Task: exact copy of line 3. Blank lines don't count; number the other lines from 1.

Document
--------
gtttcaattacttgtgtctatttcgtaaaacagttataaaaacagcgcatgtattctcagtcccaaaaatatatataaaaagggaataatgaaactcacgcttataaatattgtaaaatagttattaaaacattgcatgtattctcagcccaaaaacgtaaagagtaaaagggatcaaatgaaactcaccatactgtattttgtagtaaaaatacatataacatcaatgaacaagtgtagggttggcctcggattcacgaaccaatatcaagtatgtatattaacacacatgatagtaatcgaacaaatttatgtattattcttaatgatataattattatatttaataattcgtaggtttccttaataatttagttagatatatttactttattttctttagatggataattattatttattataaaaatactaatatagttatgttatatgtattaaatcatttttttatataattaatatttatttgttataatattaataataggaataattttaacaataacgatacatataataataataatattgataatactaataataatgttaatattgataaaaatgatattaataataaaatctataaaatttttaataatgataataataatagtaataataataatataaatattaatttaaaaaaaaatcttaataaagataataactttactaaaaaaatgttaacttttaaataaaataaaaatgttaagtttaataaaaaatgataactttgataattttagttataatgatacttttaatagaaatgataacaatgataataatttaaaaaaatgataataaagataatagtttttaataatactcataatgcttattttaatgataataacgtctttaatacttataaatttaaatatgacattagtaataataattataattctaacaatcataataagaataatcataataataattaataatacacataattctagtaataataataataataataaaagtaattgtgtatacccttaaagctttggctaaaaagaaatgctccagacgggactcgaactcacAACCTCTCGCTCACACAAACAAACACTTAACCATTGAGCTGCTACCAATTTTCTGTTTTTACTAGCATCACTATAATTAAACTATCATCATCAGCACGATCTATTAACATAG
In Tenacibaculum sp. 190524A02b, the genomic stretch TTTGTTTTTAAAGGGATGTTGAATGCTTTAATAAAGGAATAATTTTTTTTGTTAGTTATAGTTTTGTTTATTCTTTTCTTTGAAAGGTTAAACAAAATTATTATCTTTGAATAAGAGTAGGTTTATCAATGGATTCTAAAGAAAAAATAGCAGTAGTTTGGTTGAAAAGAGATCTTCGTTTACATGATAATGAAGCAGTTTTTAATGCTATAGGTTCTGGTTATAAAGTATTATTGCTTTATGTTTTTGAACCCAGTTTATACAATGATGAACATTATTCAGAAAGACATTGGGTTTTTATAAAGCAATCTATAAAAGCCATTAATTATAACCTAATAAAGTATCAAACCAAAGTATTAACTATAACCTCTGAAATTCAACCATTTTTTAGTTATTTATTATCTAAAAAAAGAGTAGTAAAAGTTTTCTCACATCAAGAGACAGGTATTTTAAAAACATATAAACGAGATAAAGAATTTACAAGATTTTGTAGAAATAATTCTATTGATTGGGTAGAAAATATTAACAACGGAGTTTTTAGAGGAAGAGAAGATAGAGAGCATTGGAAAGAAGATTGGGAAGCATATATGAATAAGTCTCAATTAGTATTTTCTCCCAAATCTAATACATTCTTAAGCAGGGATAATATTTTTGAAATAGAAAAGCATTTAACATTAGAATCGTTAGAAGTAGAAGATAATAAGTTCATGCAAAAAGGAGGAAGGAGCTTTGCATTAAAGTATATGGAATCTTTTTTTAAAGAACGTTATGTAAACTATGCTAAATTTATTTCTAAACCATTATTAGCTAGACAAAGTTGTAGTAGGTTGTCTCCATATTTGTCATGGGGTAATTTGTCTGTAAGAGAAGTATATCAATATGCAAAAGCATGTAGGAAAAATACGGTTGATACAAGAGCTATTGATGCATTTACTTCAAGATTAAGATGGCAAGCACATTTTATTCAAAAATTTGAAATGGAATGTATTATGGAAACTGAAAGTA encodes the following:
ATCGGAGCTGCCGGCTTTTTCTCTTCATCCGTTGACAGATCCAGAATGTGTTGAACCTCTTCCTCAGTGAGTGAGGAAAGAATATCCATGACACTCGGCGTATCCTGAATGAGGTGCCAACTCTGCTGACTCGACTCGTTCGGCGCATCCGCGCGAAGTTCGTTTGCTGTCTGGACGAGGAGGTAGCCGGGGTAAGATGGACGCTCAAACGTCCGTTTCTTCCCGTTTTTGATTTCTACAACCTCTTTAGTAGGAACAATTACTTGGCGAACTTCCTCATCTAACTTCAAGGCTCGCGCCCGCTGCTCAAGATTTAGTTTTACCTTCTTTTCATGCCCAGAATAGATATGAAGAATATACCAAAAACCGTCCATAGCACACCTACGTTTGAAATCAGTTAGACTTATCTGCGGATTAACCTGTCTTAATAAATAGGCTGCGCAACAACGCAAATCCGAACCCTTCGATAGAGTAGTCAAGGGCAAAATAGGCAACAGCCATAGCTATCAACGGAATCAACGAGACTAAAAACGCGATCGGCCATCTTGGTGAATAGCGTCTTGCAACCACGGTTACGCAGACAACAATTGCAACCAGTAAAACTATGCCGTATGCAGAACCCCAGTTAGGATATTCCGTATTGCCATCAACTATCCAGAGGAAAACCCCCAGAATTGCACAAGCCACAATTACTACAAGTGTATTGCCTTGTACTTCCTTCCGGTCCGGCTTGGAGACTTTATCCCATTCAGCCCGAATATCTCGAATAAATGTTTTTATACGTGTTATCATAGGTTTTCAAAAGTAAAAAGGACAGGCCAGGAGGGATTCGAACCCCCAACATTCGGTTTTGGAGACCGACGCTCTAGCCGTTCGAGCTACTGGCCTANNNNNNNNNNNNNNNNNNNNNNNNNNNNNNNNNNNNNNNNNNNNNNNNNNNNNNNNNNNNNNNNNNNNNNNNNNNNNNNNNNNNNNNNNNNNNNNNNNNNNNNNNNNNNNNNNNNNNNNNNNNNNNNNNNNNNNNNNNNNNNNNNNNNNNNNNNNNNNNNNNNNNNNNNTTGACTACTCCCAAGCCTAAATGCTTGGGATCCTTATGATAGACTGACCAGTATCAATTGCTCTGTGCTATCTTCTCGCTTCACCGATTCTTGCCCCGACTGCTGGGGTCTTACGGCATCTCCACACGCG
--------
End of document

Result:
ATCGGAGCTGCCGGCTTTTTCTCTTCATCCGTTGACAGATCCAGAATGTGTTGAACCTCTTCCTCAGTGAGTGAGGAAAGAATATCCATGACACTCGGCGTATCCTGAATGAGGTGCCAACTCTGCTGACTCGACTCGTTCGGCGCATCCGCGCGAAGTTCGTTTGCTGTCTGGACGAGGAGGTAGCCGGGGTAAGATGGACGCTCAAACGTCCGTTTCTTCCCGTTTTTGATTTCTACAACCTCTTTAGTAGGAACAATTACTTGGCGAACTTCCTCATCTAACTTCAAGGCTCGCGCCCGCTGCTCAAGATTTAGTTTTACCTTCTTTTCATGCCCAGAATAGATATGAAGAATATACCAAAAACCGTCCATAGCACACCTACGTTTGAAATCAGTTAGACTTATCTGCGGATTAACCTGTCTTAATAAATAGGCTGCGCAACAACGCAAATCCGAACCCTTCGATAGAGTAGTCAAGGGCAAAATAGGCAACAGCCATAGCTATCAACGGAATCAACGAGACTAAAAACGCGATCGGCCATCTTGGTGAATAGCGTCTTGCAACCACGGTTACGCAGACAACAATTGCAACCAGTAAAACTATGCCGTATGCAGAACCCCAGTTAGGATATTCCGTATTGCCATCAACTATCCAGAGGAAAACCCCCAGAATTGCACAAGCCACAATTACTACAAGTGTATTGCCTTGTACTTCCTTCCGGTCCGGCTTGGAGACTTTATCCCATTCAGCCCGAATATCTCGAATAAATGTTTTTATACGTGTTATCATAGGTTTTCAAAAGTAAAAAGGACAGGCCAGGAGGGATTCGAACCCCCAACATTCGGTTTTGGAGACCGACGCTCTAGCCGTTCGAGCTACTGGCCTANNNNNNNNNNNNNNNNNNNNNNNNNNNNNNNNNNNNNNNNNNNNNNNNNNNNNNNNNNNNNNNNNNNNNNNNNNNNNNNNNNNNNNNNNNNNNNNNNNNNNNNNNNNNNNNNNNNNNNNNNNNNNNNNNNNNNNNNNNNNNNNNNNNNNNNNNNNNNNNNNNNNNNNNNTTGACTACTCCCAAGCCTAAATGCTTGGGATCCTTATGATAGACTGACCAGTATCAATTGCTCTGTGCTATCTTCTCGCTTCACCGATTCTTGCCCCGACTGCTGGGGTCTTACGGCATCTCCACACGCG